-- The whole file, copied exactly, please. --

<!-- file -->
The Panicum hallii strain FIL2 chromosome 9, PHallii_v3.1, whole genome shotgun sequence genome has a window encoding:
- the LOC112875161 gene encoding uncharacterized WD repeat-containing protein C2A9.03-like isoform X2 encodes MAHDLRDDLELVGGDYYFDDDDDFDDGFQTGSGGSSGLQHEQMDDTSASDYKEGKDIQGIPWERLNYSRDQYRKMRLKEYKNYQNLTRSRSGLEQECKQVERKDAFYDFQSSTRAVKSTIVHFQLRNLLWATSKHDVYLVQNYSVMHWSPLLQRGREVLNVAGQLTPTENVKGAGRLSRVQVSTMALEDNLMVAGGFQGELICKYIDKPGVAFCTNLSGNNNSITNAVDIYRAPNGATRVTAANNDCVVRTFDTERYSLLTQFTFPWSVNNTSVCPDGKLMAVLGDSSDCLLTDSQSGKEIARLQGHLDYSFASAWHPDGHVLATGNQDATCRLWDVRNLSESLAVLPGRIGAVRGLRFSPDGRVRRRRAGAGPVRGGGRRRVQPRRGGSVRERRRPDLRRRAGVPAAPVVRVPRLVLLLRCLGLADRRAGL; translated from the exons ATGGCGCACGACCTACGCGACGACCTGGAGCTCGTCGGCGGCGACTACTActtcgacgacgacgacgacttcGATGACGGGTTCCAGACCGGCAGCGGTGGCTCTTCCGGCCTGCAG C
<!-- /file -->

The Panicum hallii strain FIL2 chromosome 9, PHallii_v3.1, whole genome shotgun sequence genome has a window encoding:
- the LOC112875161 gene encoding uncharacterized WD repeat-containing protein C2A9.03-like isoform X2 encodes MAHDLRDDLELVGGDYYFDDDDDFDDGFQTGSGGSSGLQHEQMDDTSASDYKEGKDIQGIPWERLNYSRDQYRKMRLKEYKNYQNLTRSRSGLEQECKQVERKDAFYDFQSSTRAVKSTIVHFQLRNLLWATSKHDVYLVQNYSVMHWSPLLQRGREVLNVAGQLTPTENVKGAGRLSRVQVSTMALEDNLMVAGGFQGELICKYIDKPGVAFCTNLSGNNNSITNAVDIYRAPNGATRVTAANNDCVVRTFDTERYSLLTQFTFPWSVNNTSVCPDGKLMAVLGDSSDCLLTDSQSGKEIARLQGHLDYSFASAWHPDGHVLATGNQDATCRLWDVRNLSESLAVLPGRIGAVRGLRFSPDGRVRRRRAGAGPVRGGGRRRVQPRRGGSVRERRRPDLRRRAGVPAAPVVRVPRLVLLLRCLGLADRRAGL; translated from the exons ATGGCGCACGACCTACGCGACGACCTGGAGCTCGTCGGCGGCGACTACTActtcgacgacgacgacgacttcGATGACGGGTTCCAGACCGGCAGCGGTGGCTCTTCCGGCCTGCAG C